Texas Tech University

Human-Animal Interaction Lab

The Human-Animal Interaction Lab, directed by Dr. Protopopova, systematically explores questions of companion animal well-being, behavior, and human-animal interactions. Our research aims are 1) to improve the well-being of pet dogs and dogs housed in animal shelters through the development of behavioral interventions, 2) assess and develop therapy dog programs to benefit human health and educational outcomes, and 3) improve our general understanding of animal abnormal behavior.

Check out a newspaper article about our research on increasing adoptions in animal shelters!

Because our mission is to improve the lives of companion animals and their humans in the community, we are always in need for our favorite research subjects - your pet dog! Watch out for announcements advertising new research projects in which you and/or your pet can participate below.

Currently Recruiting Participants for Therapy Dog Research!

Texas Tech University is recruiting children ages 2-11 years with Autism Spectrum Disorder and/or Intellectual and Developmental Disabilities to participate in a program that assesses the helpfulness of Therapy Dogs in educational settings.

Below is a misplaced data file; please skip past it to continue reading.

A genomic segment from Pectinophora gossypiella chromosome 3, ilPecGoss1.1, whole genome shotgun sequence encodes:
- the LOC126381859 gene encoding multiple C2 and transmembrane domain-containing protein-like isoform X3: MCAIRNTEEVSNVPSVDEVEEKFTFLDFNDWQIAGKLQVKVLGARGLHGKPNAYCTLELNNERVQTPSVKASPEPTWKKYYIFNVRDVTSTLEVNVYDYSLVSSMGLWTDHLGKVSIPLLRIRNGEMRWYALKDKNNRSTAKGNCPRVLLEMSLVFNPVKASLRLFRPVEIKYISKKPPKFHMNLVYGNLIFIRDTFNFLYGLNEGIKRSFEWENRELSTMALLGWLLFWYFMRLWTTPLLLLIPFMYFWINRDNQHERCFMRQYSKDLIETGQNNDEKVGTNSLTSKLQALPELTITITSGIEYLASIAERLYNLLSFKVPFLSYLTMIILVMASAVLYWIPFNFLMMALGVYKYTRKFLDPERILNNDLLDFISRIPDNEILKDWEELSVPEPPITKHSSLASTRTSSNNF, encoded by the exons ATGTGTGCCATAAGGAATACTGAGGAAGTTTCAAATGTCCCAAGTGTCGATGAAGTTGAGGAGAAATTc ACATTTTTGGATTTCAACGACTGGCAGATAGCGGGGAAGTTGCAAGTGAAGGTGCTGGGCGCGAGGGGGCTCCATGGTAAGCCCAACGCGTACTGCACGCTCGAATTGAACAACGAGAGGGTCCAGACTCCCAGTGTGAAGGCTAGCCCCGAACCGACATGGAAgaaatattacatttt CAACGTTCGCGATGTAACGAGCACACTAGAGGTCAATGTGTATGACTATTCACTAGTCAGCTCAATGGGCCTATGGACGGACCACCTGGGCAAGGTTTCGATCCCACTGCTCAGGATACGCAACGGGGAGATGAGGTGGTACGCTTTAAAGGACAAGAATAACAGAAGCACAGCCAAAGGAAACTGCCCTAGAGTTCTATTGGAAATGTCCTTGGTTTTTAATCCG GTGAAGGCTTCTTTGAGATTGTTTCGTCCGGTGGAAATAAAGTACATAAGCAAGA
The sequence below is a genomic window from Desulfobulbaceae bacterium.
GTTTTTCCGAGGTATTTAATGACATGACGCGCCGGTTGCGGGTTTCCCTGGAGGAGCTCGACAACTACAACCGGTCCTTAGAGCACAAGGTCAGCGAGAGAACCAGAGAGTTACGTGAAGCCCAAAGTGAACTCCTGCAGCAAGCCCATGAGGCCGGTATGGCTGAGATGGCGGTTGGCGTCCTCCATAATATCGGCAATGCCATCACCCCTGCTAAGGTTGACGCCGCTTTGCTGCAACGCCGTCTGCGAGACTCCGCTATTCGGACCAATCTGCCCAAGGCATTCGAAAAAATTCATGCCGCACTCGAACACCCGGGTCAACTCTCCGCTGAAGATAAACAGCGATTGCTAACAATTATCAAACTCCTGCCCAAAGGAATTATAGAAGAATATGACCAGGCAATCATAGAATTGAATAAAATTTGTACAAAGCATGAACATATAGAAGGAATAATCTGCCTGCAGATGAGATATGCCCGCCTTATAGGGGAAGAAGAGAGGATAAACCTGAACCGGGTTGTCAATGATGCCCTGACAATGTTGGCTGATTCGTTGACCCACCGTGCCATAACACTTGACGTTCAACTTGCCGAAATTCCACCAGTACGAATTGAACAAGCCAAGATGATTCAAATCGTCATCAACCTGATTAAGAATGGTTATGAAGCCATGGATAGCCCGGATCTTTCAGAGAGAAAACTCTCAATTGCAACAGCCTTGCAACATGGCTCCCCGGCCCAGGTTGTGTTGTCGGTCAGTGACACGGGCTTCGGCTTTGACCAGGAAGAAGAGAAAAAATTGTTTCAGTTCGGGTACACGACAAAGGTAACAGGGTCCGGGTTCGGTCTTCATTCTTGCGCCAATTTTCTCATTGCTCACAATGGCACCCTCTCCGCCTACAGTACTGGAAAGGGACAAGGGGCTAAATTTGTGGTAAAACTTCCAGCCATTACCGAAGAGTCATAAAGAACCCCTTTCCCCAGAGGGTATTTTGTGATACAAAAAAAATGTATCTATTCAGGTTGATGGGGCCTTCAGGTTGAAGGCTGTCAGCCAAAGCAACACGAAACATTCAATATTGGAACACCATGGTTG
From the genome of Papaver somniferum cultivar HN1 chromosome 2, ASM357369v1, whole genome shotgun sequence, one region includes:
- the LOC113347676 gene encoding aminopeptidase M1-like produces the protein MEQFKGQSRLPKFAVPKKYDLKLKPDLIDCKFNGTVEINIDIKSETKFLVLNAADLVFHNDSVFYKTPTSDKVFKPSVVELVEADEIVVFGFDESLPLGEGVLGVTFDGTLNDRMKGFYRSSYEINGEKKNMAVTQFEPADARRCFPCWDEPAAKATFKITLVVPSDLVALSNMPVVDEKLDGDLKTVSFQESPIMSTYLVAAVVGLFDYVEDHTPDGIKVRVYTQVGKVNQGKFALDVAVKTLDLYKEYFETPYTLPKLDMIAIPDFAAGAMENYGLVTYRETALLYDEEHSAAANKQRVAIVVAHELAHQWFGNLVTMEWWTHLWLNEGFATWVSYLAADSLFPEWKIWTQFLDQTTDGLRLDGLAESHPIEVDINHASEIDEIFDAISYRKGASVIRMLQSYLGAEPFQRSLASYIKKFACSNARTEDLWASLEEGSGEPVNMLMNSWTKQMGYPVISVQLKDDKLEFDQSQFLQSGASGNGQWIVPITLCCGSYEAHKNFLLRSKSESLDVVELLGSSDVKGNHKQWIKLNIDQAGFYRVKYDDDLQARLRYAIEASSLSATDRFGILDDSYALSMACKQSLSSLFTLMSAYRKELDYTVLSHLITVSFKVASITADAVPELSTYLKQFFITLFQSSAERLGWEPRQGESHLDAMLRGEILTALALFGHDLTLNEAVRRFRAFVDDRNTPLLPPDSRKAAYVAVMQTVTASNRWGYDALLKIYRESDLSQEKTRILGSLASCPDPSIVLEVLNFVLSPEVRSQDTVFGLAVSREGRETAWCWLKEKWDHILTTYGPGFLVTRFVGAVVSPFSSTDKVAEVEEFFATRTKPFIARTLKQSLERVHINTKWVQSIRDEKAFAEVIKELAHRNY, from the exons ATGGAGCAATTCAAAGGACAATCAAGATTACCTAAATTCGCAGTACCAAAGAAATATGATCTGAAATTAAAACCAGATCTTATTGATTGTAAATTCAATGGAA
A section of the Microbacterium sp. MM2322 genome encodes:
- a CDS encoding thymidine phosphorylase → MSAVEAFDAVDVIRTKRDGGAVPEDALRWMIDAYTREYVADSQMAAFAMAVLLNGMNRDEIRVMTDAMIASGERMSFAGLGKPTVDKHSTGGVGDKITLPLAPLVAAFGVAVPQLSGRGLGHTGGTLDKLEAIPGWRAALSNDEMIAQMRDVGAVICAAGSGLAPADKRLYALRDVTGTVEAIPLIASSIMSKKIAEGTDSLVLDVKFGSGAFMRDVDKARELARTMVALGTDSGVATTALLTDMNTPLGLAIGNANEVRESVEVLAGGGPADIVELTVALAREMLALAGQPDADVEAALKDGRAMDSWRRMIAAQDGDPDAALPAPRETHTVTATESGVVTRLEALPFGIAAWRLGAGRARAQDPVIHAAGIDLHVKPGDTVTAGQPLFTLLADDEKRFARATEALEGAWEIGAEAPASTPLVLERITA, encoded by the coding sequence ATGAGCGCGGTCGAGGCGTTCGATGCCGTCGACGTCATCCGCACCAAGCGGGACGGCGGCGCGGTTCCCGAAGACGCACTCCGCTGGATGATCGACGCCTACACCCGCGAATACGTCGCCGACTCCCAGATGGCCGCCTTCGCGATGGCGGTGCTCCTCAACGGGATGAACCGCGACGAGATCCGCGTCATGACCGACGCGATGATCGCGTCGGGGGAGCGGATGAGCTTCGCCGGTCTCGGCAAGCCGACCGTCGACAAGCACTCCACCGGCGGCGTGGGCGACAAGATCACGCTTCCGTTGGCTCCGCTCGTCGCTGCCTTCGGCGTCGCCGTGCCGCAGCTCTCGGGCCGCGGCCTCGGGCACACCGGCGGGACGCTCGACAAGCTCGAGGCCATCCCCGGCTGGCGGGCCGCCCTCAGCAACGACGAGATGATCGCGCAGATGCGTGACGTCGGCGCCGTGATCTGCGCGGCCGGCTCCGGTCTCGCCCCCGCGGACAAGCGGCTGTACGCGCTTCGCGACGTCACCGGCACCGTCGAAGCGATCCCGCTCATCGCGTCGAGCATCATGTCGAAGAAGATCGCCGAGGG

Details: Your child will be asked to come to research sessions, averaging 30 min in length, several times per week (1-3) across several months (2-12), depending on your availability and your child's progress. In these sessions, the child may pet a dog while the experimenter guides the interaction, and choose to play with toys and/or pet a therapy dog. This will tells us which toys your child likes the most and if your child enjoys dogs. Your child will then be asked to do educational tasks that they may not know how to do (the task will be determined by your child's current needs). Tasks may be reading from a book, finding letters, or playing with toys. Your child may also be asked to hold a clean straw in their mouth to collect some saliva in order for us to measure a hormone, called cortisol, which helps us understand your child's comfort level. Sessions may be videotaped for data collection purposes.

Location: The Burkhart Center for Autism Education and Research, TTU, Lubbock, Texas.

Eligibility: Everyone is welcome to participate, with the exclusion of children who have allergies and/or are very scared of dogs.

You and your child may benefit from this study because your child may learn some new academic skills as well as receive potential emotional benefits by interacting with a therapy dog.

Please contact Ashley Matter at ashley.matter@ttu.edu if you are interested in participating in this study.

 Check out a newspaper article about this study!




Top image courtesy of Beth Zavoyski.

Human-Animal Interaction Lab